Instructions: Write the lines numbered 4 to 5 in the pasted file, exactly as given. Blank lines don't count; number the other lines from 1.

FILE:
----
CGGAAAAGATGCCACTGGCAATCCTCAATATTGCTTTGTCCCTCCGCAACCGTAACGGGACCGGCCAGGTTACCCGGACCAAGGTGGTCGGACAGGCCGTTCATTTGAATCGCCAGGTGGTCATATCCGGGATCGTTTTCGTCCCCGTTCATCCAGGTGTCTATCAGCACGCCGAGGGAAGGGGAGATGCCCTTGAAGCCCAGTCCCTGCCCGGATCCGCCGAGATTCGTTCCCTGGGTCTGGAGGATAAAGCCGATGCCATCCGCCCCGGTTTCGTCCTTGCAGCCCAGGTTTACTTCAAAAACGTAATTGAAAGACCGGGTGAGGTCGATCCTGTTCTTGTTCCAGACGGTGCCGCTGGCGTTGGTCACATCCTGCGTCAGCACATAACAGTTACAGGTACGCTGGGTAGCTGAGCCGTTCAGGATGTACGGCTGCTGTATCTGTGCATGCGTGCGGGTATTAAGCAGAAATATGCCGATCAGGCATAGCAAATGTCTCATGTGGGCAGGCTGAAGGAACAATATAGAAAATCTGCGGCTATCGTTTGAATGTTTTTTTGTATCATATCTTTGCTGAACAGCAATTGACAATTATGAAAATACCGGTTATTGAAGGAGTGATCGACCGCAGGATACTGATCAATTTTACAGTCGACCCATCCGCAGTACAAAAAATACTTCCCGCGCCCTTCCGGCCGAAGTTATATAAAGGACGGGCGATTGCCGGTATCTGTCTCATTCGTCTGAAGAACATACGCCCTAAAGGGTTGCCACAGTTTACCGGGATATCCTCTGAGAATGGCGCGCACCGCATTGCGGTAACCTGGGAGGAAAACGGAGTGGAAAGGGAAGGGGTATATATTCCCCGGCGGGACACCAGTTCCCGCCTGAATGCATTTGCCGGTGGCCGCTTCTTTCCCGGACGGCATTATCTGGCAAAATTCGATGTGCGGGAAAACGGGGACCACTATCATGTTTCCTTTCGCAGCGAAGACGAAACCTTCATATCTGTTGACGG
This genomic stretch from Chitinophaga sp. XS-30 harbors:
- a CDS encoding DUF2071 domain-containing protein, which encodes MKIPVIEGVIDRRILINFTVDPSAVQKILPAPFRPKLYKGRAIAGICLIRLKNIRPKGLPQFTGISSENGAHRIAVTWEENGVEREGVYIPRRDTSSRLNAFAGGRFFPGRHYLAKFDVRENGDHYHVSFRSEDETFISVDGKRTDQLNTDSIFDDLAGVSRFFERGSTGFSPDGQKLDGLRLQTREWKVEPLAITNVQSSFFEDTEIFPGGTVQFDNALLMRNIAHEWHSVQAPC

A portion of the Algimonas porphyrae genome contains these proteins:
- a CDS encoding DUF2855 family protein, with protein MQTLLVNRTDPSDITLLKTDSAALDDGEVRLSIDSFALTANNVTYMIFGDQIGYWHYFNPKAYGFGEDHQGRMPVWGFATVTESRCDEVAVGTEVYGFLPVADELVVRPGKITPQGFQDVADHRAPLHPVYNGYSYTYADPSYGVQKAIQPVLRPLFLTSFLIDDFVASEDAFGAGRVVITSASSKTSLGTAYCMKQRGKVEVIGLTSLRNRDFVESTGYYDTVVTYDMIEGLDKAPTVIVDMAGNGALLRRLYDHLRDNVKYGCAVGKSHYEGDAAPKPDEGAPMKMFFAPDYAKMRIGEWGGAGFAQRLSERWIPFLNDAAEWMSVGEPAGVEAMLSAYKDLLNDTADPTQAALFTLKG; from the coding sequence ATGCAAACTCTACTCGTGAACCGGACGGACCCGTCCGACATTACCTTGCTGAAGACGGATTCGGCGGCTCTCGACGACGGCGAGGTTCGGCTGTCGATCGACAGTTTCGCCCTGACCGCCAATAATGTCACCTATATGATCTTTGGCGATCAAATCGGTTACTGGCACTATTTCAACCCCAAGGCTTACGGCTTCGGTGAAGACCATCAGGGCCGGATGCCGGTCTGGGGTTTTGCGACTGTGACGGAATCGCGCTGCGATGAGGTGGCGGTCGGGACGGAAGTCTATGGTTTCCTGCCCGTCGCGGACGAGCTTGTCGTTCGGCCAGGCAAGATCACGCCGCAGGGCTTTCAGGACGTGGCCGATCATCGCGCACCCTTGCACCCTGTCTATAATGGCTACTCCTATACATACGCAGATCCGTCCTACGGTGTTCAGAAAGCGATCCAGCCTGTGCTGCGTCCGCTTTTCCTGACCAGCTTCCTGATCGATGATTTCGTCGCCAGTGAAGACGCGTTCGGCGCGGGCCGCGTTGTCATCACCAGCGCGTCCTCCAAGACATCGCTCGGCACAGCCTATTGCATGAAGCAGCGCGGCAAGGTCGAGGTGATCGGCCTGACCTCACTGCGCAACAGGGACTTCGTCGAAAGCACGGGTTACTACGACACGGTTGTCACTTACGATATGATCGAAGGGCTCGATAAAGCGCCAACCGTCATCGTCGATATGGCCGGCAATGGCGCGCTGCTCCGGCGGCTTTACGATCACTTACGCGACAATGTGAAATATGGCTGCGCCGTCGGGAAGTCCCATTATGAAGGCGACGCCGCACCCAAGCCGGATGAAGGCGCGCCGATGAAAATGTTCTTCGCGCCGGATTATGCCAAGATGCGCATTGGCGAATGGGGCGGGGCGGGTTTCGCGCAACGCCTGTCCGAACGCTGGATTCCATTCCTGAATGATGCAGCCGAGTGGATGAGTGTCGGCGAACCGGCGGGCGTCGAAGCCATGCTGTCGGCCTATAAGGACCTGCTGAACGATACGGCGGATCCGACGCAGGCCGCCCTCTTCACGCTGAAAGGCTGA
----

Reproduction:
A portion of the Algimonas porphyrae genome contains these proteins:
- a CDS encoding DUF2855 family protein, with protein MQTLLVNRTDPSDITLLKTDSAALDDGEVRLSIDSFALTANNVTYMIFGDQIGYWHYFNPKAYGFGEDHQGRMPVWGFATVTESRCDEVAVGTEVYGFLPVADELVVRPGKITPQGFQDVADHRAPLHPVYNGYSYTYADPSYGVQKAIQPVLRPLFLTSFLIDDFVASEDAFGAGRVVITSASSKTSLGTAYCMKQRGKVEVIGLTSLRNRDFVESTGYYDTVVTYDMIEGLDKAPTVIVDMAGNGALLRRLYDHLRDNVKYGCAVGKSHYEGDAAPKPDEGAPMKMFFAPDYAKMRIGEWGGAGFAQRLSERWIPFLNDAAEWMSVGEPAGVEAMLSAYKDLLNDTADPTQAALFTLKG; from the coding sequence ATGCAAACTCTACTCGTGAACCGGACGGACCCGTCCGACATTACCTTGCTGAAGACGGATTCGGCGGCTCTCGACGACGGCGAGGTTCGGCTGTCGATCGACAGTTTCGCCCTGACCGCCAATAATGTCACCTATATGATCTTTGGCGATCAAATCGGTTACTGGCACTATTTCAACCCCAAGGCTTACGGCTTCGGTGAAGACCATCAGGGCCGGATGCCGGTCTGGGGTTTTGCGACTGTGACGGAATCGCGCTGCGATGAGGTGGCGGTCGGGACGGAAGTCTATGGTTTCCTGCCCGTCGCGGACGAGCTTGTCGTTCGGCCAGGCAAGATCACGCCGCAGGGCTTTCAGGACGTGGCCGATCATCGCGCACCCTTGCACCCTGTCTATAATGGCTACTCCTATACATACGCAGATCCGTCCTACGGTGTTCAGAAAGCGATCCAGCCTGTGCTGCGTCCGCTTTTCCTGACCAGCTTCCTGATCGATGATTTCGTCGCCAGTGAAGACGCGTTCGGCGCGGGCCGCGTTGTCATCACCAGCGCGTCCTCCAAGACATCGCTCGGCACAGCCTATTGCATGAAGCAGCGCGGCAAGGTCGAGGTGATCGGCCTGACCTCACTGCGCAACAGGGACTTCGTCGAAAGCACGGGTTACTACGACACGGTTGTCACTTACGATATGATCGAAGGGCTCGATAAAGCGCCAACCGTCATCGTCGATATGGCCGGCAATGGCGCGCTGCTCCGGCGGCTTTACGATCACTTACGCGACAATGTGAAATATGGCTGCGCCGTCGGGAAGTCCCATTATGAAGGCGACGCCGCACCCAAGCCGGATGAAGGCGCGCCGATGAAAATGTTCTTCGCGCCGGATTATGCCAAGATGCGCATTGGCGAATGGGGCGGGGCGGGTTTCGCGCAACGCCTGTCCGAACGCTGGATTCCATTCCTGAATGATGCAGCCGAGTGGATGAGTGTCGGCGAACCGGCGGGCGTCGAAGCCATGCTGTCGGCCTATAAGGACCTGCTGAACGATACGGCGGATCCGACGCAGGCCGCCCTCTTCACGCTGAAAGGCTGA